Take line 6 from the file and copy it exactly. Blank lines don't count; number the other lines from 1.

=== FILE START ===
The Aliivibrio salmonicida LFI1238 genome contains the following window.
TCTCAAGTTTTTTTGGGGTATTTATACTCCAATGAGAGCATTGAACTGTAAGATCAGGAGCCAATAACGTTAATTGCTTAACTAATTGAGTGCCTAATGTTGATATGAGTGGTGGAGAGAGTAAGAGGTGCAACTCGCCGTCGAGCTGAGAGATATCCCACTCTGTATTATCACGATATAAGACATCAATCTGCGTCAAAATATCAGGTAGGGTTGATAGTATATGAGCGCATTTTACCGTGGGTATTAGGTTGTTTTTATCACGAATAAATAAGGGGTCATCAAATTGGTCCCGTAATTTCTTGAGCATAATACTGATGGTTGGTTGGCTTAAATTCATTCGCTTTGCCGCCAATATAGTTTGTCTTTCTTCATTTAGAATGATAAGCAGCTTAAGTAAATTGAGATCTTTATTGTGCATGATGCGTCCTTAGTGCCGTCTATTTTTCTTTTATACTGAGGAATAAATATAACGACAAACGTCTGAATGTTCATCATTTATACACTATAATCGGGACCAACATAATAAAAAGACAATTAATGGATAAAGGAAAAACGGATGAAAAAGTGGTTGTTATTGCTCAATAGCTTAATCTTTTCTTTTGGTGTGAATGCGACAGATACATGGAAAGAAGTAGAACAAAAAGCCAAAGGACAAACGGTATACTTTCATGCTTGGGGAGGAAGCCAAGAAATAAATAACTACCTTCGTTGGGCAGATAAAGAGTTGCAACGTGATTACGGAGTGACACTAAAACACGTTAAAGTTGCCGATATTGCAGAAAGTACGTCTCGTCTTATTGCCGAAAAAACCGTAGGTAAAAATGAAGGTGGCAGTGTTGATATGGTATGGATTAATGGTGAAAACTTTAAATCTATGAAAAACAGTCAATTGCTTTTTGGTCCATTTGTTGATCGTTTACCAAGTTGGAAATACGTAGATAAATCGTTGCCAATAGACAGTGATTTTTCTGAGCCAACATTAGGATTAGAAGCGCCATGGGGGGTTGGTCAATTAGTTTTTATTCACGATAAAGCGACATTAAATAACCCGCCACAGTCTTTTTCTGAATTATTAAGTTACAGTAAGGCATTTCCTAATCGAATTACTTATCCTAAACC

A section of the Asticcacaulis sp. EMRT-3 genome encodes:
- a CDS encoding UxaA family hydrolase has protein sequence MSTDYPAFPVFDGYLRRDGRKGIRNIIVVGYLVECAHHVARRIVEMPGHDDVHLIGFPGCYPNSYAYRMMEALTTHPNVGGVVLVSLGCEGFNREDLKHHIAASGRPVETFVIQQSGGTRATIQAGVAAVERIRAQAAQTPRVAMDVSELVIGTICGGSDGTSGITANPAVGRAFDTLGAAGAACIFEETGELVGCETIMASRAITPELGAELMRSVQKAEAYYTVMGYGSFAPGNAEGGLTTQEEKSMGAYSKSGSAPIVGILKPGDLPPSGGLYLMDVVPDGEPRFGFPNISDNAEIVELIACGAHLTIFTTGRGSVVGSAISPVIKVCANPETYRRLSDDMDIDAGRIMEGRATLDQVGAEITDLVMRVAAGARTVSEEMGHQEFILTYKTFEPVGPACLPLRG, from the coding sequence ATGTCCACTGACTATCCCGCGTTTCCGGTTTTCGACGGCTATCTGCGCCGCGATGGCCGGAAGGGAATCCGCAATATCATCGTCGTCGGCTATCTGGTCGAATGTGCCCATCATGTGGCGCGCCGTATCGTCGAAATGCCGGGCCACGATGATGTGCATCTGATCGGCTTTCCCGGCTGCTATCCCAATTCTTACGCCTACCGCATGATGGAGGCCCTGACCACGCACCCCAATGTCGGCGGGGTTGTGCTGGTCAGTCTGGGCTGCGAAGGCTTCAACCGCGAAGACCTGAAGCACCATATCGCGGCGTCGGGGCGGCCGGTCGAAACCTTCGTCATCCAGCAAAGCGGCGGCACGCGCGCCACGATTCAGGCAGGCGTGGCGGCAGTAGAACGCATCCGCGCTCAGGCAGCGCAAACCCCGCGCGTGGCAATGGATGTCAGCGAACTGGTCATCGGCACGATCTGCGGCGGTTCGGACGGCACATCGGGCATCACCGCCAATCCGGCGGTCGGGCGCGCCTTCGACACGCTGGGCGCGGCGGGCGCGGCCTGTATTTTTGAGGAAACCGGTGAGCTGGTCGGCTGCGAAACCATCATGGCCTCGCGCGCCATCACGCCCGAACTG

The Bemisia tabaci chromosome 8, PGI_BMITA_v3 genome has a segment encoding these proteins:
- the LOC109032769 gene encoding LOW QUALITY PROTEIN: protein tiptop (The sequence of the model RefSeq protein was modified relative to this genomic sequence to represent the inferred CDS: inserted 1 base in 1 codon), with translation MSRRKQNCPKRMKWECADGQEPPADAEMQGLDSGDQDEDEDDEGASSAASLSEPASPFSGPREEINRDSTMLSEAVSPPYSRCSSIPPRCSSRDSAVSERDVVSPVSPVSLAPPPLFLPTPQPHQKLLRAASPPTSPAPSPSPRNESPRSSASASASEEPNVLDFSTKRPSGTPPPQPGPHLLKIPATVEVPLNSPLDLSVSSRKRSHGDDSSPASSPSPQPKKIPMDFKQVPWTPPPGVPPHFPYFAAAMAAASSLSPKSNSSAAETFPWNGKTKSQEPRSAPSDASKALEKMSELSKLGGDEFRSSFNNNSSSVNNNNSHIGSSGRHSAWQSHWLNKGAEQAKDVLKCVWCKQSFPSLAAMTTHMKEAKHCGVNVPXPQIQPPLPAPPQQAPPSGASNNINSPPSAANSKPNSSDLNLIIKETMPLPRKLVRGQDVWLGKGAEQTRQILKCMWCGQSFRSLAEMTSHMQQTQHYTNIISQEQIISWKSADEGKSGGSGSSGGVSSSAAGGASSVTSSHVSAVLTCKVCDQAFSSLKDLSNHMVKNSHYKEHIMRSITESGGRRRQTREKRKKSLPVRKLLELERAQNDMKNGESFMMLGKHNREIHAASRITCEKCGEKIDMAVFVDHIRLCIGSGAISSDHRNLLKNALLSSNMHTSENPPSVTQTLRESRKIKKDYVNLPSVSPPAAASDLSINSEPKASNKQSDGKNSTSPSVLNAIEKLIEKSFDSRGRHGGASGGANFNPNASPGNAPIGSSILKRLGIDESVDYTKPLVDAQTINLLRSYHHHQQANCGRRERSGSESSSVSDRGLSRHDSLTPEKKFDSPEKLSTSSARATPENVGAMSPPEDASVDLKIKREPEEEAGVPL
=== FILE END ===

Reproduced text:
- the LOC109032769 gene encoding LOW QUALITY PROTEIN: protein tiptop (The sequence of the model RefSeq protein was modified relative to this genomic sequence to represent the inferred CDS: inserted 1 base in 1 codon), with translation MSRRKQNCPKRMKWECADGQEPPADAEMQGLDSGDQDEDEDDEGASSAASLSEPASPFSGPREEINRDSTMLSEAVSPPYSRCSSIPPRCSSRDSAVSERDVVSPVSPVSLAPPPLFLPTPQPHQKLLRAASPPTSPAPSPSPRNESPRSSASASASEEPNVLDFSTKRPSGTPPPQPGPHLLKIPATVEVPLNSPLDLSVSSRKRSHGDDSSPASSPSPQPKKIPMDFKQVPWTPPPGVPPHFPYFAAAMAAASSLSPKSNSSAAETFPWNGKTKSQEPRSAPSDASKALEKMSELSKLGGDEFRSSFNNNSSSVNNNNSHIGSSGRHSAWQSHWLNKGAEQAKDVLKCVWCKQSFPSLAAMTTHMKEAKHCGVNVPXPQIQPPLPAPPQQAPPSGASNNINSPPSAANSKPNSSDLNLIIKETMPLPRKLVRGQDVWLGKGAEQTRQILKCMWCGQSFRSLAEMTSHMQQTQHYTNIISQEQIISWKSADEGKSGGSGSSGGVSSSAAGGASSVTSSHVSAVLTCKVCDQAFSSLKDLSNHMVKNSHYKEHIMRSITESGGRRRQTREKRKKSLPVRKLLELERAQNDMKNGESFMMLGKHNREIHAASRITCEKCGEKIDMAVFVDHIRLCIGSGAISSDHRNLLKNALLSSNMHTSENPPSVTQTLRESRKIKKDYVNLPSVSPPAAASDLSINSEPKASNKQSDGKNSTSPSVLNAIEKLIEKSFDSRGRHGGASGGANFNPNASPGNAPIGSSILKRLGIDESVDYTKPLVDAQTINLLRSYHHHQQANCGRRERSGSESSSVSDRGLSRHDSLTPEKKFDSPEKLSTSSARATPENVGAMSPPEDASVDLKIKREPEEEAGVPL